When states are the most significant powerful entities in global power relations, and each state is constrained in its ambitions by the threat of retaliation by other states, then the world order is conceived of a series of transitory arrangements among a group of states that find a temporary common interest in order to achieve their collective purposes. Such a system is driven by changes in the relative powers of the states and the shifts in their interests. These lead to a new composition of groupings of states that have a new set of common or compatible purposes.

In the realist conception of world order, international institutions and general principles of international law or behavior have a superstructural character. That is, they are means to achieve ends, which emanate from the real conflicts of interest that underlie the system. In the same way that the ruling class in a territorial state denounces class war and tries to maintain domestic peace in order to guarantees its own security and predominance, the international peace is of special interest to predominant powers. Indeed, that state governs that supplies the power necessary for the purpose of governing.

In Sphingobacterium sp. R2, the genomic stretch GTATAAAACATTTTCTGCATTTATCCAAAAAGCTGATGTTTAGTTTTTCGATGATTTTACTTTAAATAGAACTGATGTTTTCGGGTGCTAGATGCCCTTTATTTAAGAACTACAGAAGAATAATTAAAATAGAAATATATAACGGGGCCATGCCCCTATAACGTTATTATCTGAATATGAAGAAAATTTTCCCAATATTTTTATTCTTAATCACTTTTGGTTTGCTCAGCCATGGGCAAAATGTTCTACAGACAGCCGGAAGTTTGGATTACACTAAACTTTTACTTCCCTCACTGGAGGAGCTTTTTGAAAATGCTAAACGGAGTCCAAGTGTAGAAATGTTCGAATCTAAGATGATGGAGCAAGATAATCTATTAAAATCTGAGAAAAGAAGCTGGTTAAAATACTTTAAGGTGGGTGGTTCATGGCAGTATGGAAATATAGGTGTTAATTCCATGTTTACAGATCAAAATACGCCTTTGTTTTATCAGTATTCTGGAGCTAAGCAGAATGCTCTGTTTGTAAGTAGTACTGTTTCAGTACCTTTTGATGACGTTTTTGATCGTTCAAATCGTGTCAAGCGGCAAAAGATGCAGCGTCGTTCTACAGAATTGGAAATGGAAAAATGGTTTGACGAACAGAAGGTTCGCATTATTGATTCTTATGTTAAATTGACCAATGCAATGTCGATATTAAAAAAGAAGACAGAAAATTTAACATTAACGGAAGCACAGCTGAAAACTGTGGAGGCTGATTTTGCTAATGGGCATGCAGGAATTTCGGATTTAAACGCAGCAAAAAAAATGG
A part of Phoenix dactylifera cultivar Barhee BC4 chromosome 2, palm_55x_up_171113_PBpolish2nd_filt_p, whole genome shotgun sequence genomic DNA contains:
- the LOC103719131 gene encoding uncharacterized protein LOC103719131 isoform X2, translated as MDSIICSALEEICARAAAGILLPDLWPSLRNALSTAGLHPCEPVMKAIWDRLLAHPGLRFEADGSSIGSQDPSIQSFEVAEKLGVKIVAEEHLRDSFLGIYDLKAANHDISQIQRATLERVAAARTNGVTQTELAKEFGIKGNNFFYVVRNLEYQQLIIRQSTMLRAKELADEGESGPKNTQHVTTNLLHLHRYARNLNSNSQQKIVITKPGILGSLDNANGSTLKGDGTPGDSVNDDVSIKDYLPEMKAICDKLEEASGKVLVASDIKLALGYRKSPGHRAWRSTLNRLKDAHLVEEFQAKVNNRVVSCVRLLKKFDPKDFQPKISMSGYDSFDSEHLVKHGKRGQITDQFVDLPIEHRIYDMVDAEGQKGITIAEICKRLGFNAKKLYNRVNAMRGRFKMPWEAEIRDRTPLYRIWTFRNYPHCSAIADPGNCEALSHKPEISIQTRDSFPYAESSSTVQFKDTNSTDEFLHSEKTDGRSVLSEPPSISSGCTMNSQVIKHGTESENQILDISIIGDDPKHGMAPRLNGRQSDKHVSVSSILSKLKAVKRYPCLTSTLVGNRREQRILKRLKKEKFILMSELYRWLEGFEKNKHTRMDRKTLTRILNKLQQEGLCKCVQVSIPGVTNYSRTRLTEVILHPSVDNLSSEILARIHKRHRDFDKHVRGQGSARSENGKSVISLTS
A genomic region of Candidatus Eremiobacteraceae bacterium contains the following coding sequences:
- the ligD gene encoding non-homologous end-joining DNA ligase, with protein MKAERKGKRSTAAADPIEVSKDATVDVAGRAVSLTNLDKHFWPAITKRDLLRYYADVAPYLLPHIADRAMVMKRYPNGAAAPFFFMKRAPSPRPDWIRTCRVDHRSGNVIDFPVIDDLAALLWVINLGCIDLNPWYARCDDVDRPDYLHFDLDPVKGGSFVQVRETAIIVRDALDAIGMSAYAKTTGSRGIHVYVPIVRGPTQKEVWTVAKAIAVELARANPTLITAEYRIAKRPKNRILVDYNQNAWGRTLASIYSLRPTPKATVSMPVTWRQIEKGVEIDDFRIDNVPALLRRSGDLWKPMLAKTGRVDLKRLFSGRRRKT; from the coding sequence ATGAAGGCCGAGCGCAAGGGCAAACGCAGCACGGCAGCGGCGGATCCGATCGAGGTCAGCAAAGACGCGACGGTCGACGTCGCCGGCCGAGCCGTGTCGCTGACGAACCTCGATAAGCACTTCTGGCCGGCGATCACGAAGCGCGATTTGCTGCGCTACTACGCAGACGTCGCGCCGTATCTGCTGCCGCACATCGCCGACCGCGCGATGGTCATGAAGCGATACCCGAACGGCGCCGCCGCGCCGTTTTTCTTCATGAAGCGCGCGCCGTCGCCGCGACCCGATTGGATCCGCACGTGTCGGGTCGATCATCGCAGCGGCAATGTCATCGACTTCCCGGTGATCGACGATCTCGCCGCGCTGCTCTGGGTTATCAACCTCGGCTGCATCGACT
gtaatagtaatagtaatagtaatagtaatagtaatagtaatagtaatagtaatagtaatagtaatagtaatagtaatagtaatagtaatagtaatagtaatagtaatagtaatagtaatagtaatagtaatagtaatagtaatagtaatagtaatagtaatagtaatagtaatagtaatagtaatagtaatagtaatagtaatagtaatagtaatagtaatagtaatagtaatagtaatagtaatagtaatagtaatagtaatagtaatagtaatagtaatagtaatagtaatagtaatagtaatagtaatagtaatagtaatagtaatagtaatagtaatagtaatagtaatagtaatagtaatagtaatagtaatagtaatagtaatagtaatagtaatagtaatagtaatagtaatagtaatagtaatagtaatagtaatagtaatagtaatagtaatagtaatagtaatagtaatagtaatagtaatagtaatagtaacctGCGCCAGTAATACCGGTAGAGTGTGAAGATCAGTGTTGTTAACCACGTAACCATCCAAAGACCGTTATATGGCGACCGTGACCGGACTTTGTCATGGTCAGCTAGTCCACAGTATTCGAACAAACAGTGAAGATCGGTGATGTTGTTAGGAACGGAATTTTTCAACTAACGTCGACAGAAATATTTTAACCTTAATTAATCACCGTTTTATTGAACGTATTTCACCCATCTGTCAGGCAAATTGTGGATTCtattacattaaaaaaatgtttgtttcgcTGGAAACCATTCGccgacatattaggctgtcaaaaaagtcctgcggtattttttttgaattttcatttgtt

In the realist perspective, even when there is a considerable proliferation of international institutions, they lack almost any cumulative authority. International organizations are agencies with no real autonomy in articulating collective purposes and mobilizing resources to implement these purposes. They are conduits for publicly endorsing and putting into effect the purposes of those states that provide the resources necessary for attaining them. International institutions are public organizations designed to legitimate privately-determined policies and actions. Such legitimizations are based on principles that are suspect as rationalizations of ulterior motives. The critical realist analyst reveals the basic purposes at work. Claims made based on the principles invoked constitute irrelevant distraction from the real issue which is to be revealed as the basic interests at work. Only by exposing these interests can effective counteracting forces be organized, which, in turn, might utilize international institutions and principles of law and morality to further their different purposes.